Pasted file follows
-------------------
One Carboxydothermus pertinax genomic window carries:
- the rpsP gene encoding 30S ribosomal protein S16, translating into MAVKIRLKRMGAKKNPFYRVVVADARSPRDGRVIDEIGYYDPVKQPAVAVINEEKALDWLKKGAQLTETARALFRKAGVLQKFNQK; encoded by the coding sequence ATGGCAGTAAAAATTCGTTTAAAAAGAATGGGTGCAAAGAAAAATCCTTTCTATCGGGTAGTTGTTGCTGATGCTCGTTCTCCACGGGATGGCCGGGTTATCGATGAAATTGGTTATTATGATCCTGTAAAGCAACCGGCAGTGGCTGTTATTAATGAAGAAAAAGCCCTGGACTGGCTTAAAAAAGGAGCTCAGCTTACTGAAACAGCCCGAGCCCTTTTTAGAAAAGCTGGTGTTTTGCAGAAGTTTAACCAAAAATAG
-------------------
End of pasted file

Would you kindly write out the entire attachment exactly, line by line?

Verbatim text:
One Carboxydothermus pertinax genomic window carries:
- the rpsP gene encoding 30S ribosomal protein S16, translating into MAVKIRLKRMGAKKNPFYRVVVADARSPRDGRVIDEIGYYDPVKQPAVAVINEEKALDWLKKGAQLTETARALFRKAGVLQKFNQK; encoded by the coding sequence ATGGCAGTAAAAATTCGTTTAAAAAGAATGGGTGCAAAGAAAAATCCTTTCTATCGGGTAGTTGTTGCTGATGCTCGTTCTCCACGGGATGGCCGGGTTATCGATGAAATTGGTTATTATGATCCTGTAAAGCAACCGGCAGTGGCTGTTATTAATGAAGAAAAAGCCCTGGACTGGCTTAAAAAAGGAGCTCAGCTTACTGAAACAGCCCGAGCCCTTTTTAGAAAAGCTGGTGTTTTGCAGAAGTTTAACCAAAAATAG